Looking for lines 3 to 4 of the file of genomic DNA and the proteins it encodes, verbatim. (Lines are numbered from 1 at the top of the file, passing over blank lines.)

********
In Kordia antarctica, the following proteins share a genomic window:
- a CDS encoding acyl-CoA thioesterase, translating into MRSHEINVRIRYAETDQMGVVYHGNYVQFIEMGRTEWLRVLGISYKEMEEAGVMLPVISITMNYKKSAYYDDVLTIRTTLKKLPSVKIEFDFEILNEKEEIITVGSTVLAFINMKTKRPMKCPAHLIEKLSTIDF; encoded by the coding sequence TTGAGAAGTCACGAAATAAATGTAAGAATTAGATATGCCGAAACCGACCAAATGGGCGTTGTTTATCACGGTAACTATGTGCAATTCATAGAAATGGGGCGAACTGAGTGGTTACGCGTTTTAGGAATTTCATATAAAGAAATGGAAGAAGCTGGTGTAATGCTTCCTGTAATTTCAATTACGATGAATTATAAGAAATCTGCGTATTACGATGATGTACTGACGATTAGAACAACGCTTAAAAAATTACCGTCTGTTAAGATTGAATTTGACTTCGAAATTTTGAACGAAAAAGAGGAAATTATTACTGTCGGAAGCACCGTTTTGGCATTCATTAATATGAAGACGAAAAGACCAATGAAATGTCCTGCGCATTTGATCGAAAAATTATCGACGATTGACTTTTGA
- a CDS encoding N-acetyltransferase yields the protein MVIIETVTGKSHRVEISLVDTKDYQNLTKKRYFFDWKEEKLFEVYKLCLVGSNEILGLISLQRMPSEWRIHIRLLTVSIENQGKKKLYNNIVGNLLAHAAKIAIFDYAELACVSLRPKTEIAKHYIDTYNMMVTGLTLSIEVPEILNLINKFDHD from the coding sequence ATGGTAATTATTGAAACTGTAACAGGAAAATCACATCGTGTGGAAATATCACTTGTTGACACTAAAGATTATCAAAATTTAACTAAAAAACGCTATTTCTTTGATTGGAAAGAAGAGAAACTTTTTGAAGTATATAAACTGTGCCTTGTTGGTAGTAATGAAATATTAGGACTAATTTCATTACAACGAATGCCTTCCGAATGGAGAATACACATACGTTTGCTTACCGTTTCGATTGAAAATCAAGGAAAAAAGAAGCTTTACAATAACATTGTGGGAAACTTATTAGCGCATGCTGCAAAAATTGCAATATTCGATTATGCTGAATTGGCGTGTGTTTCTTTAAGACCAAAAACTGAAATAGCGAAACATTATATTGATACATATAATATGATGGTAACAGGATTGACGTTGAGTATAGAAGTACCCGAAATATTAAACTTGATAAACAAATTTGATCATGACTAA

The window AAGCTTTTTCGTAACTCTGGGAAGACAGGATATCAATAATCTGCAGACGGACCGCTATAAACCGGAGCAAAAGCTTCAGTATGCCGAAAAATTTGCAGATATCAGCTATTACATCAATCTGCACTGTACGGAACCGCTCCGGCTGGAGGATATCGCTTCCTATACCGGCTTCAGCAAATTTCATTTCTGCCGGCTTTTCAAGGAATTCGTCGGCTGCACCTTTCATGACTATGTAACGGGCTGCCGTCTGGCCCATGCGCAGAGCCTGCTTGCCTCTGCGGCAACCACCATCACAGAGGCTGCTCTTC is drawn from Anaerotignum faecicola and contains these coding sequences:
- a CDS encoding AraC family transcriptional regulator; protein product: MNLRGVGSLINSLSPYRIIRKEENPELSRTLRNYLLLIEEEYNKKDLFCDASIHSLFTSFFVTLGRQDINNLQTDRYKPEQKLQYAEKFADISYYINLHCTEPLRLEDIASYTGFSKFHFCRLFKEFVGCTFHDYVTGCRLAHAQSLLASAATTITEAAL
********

- a CDS encoding N-acetyltransferase yields the protein MVIIETVTGKSHRVEISLVDTKDYQNLTKKRYFFDWKEEKLFEVYKLCLVGSNEILGLISLQRMPSEWRIHIRLLTVSIENQGKKKLYNNIVGNLLAHAAKIAIFDYAELACVSLRPKTEIAKHYIDTYNMMVTGLTLSIEVPEILNLINKFDHD from the coding sequence ATGGTAATTATTGAAACTGTAACAGGAAAATCACATCGTGTGGAAATATCACTTGTTGACACTAAAGATTATCAAAATTTAACTAAAAAACGCTATTTCTTTGATTGGAAAGAAGAGAAACTTTTTGAAGTATATAAACTGTGCCTTGTTGGTAGTAATGAAATATTAGGACTAATTTCATTACAACGAATGCCTTCCGAATGGAGAATACACATACGTTTGCTTACCGTTTCGATTGAAAATCAAGGAAAAAAGAAGCTTTACAATAACATTGTGGGAAACTTATTAGCGCATGCTGCAAAAATTGCAATATTCGATTATGCTGAATTGGCGTGTGTTTCTTTAAGACCAAAAACTGAAATAGCGAAACATTATATTGATACATATAATATGATGGTAACAGGATTGACGTTGAGTATAGAAGTACCCGAAATATTAAACTTGATAAACAAATTTGATCATGACTAA

The window AAGCTTTTTCGTAACTCTGGGAAGACAGGATATCAATAATCTGCAGACGGACCGCTATAAACCGGAGCAAAAGCTTCAGTATGCCGAAAAATTTGCAGATATCAGCTATTACATCAATCTGCACTGTACGGAACCGCTCCGGCTGGAGGATATCGCTTCCTATACCGGCTTCAGCAAATTTCATTTCTGCCGGCTTTTCAAGGAATTCGTCGGCTGCACCTTTCATGACTATGTAACGGGCTGCCGTCTGGCCCATGCGCAGAGCCTGCTTGCCTCTGCGGCAACCACCATCACAGAGGCTGCTCTTC is drawn from Anaerotignum faecicola and contains these coding sequences: